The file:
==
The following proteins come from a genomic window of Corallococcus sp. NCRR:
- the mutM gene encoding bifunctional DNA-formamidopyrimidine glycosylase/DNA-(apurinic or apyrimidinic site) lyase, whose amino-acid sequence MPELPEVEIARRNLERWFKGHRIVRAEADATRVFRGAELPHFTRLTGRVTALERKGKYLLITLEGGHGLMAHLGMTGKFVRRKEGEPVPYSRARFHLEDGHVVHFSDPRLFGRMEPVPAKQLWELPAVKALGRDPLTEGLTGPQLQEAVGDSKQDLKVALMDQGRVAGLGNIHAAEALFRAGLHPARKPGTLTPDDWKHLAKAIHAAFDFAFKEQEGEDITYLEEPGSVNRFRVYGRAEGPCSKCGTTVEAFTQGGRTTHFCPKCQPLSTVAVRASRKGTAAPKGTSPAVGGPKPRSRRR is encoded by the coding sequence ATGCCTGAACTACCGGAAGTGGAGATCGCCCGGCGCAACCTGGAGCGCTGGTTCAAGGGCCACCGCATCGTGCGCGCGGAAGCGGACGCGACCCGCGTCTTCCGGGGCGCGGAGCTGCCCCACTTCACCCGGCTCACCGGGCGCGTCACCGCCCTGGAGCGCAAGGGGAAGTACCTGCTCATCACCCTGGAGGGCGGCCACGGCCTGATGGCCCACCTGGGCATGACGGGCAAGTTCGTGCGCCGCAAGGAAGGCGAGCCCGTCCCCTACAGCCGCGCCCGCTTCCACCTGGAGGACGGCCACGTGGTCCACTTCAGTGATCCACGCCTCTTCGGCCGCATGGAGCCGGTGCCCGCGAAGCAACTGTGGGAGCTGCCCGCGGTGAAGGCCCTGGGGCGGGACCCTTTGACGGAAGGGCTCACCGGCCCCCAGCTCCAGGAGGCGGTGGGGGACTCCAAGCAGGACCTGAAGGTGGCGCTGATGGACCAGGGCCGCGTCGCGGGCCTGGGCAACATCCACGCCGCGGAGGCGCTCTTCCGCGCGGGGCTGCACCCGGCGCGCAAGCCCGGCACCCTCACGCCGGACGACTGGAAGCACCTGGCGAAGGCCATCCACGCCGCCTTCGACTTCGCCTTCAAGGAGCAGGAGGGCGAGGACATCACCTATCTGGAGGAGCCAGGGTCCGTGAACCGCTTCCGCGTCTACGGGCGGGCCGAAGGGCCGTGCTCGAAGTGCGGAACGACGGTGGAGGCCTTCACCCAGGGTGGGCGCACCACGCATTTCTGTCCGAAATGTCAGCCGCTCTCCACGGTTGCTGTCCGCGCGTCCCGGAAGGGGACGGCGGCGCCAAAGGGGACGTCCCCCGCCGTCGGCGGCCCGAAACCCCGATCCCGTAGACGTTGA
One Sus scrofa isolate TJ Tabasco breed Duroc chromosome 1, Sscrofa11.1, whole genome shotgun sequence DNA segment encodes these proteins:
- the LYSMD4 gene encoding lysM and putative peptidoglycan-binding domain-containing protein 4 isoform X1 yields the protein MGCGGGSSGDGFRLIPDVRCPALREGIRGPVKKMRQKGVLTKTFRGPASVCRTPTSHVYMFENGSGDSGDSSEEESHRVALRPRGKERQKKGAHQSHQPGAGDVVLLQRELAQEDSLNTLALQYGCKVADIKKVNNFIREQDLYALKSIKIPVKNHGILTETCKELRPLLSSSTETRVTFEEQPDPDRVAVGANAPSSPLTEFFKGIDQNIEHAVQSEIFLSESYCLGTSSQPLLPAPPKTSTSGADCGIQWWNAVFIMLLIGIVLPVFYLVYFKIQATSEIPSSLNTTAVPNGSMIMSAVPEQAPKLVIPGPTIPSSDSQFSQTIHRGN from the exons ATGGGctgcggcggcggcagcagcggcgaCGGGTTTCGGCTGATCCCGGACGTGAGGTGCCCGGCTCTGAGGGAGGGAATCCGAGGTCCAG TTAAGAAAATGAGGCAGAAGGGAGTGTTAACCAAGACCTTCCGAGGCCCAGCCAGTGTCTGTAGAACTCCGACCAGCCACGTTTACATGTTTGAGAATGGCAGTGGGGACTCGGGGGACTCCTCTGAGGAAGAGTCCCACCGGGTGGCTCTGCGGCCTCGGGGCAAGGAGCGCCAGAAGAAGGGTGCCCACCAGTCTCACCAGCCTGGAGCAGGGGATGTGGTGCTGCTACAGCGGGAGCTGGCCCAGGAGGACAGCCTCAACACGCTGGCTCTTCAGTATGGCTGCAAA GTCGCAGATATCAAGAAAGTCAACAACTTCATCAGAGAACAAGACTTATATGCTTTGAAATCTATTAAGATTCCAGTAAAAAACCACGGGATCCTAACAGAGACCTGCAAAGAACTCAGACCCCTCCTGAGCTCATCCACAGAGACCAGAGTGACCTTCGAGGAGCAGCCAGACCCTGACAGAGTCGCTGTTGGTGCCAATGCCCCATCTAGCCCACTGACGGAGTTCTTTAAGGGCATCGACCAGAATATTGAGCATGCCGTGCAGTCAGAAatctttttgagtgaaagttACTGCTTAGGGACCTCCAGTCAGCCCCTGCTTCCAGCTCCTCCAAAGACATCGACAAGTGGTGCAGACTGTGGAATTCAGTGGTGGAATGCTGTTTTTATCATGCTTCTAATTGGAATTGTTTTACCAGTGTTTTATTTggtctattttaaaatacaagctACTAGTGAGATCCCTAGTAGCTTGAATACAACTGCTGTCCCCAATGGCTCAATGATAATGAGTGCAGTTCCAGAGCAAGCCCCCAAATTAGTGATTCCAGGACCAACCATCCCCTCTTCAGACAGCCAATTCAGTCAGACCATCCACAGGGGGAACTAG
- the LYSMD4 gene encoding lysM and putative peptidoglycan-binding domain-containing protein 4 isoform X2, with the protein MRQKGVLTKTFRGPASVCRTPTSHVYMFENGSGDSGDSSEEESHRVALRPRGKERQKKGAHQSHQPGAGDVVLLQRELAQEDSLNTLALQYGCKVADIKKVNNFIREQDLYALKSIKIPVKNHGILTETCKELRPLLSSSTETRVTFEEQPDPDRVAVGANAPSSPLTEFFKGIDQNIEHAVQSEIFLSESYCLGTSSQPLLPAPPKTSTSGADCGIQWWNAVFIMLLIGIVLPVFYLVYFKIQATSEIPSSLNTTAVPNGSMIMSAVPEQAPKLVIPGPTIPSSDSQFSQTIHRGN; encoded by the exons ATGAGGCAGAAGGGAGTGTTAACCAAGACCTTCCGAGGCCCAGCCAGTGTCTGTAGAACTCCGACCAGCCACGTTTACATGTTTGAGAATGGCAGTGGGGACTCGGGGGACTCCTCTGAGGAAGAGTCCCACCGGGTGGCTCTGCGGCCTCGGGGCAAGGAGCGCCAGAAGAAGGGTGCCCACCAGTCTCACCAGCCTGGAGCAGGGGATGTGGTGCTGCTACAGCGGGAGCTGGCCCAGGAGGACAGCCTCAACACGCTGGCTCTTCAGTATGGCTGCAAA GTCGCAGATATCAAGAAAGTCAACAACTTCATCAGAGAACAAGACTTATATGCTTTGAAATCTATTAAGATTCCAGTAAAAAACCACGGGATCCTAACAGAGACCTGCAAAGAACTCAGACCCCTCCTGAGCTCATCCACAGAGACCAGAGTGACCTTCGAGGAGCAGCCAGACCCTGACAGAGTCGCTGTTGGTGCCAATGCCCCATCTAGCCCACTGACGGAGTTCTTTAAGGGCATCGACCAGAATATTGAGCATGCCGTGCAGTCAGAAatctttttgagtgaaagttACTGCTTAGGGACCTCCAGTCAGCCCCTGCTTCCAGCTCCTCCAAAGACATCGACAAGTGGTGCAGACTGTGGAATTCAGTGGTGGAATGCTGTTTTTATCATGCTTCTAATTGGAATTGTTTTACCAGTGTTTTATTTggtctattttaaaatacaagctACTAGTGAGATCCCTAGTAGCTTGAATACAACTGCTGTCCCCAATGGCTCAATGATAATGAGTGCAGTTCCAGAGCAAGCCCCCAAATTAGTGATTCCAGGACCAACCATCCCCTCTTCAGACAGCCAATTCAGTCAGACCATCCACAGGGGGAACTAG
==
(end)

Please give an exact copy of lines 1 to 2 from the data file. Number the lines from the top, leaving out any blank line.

The following proteins come from a genomic window of Corallococcus sp. NCRR:
- the mutM gene encoding bifunctional DNA-formamidopyrimidine glycosylase/DNA-(apurinic or apyrimidinic site) lyase, whose amino-acid sequence MPELPEVEIARRNLERWFKGHRIVRAEADATRVFRGAELPHFTRLTGRVTALERKGKYLLITLEGGHGLMAHLGMTGKFVRRKEGEPVPYSRARFHLEDGHVVHFSDPRLFGRMEPVPAKQLWELPAVKALGRDPLTEGLTGPQLQEAVGDSKQDLKVALMDQGRVAGLGNIHAAEALFRAGLHPARKPGTLTPDDWKHLAKAIHAAFDFAFKEQEGEDITYLEEPGSVNRFRVYGRAEGPCSKCGTTVEAFTQGGRTTHFCPKCQPLSTVAVRASRKGTAAPKGTSPAVGGPKPRSRRR is encoded by the coding sequence ATGCCTGAACTACCGGAAGTGGAGATCGCCCGGCGCAACCTGGAGCGCTGGTTCAAGGGCCACCGCATCGTGCGCGCGGAAGCGGACGCGACCCGCGTCTTCCGGGGCGCGGAGCTGCCCCACTTCACCCGGCTCACCGGGCGCGTCACCGCCCTGGAGCGCAAGGGGAAGTACCTGCTCATCACCCTGGAGGGCGGCCACGGCCTGATGGCCCACCTGGGCATGACGGGCAAGTTCGTGCGCCGCAAGGAAGGCGAGCCCGTCCCCTACAGCCGCGCCCGCTTCCACCTGGAGGACGGCCACGTGGTCCACTTCAGTGATCCACGCCTCTTCGGCCGCATGGAGCCGGTGCCCGCGAAGCAACTGTGGGAGCTGCCCGCGGTGAAGGCCCTGGGGCGGGACCCTTTGACGGAAGGGCTCACCGGCCCCCAGCTCCAGGAGGCGGTGGGGGACTCCAAGCAGGACCTGAAGGTGGCGCTGATGGACCAGGGCCGCGTCGCGGGCCTGGGCAACATCCACGCCGCGGAGGCGCTCTTCCGCGCGGGGCTGCACCCGGCGCGCAAGCCCGGCACCCTCACGCCGGACGACTGGAAGCACCTGGCGAAGGCCATCCACGCCGCCTTCGACTTCGCCTTCAAGGAGCAGGAGGGCGAGGACATCACCTATCTGGAGGAGCCAGGGTCCGTGAACCGCTTCCGCGTCTACGGGCGGGCCGAAGGGCCGTGCTCGAAGTGCGGAACGACGGTGGAGGCCTTCACCCAGGGTGGGCGCACCACGCATTTCTGTCCGAAATGTCAGCCGCTCTCCACGGTTGCTGTCCGCGCGTCCCGGAAGGGGACGGCGGCGCCAAAGGGGACGTCCCCCGCCGTCGGCGGCCCGAAACCCCGATCCCGTAGACGTTGA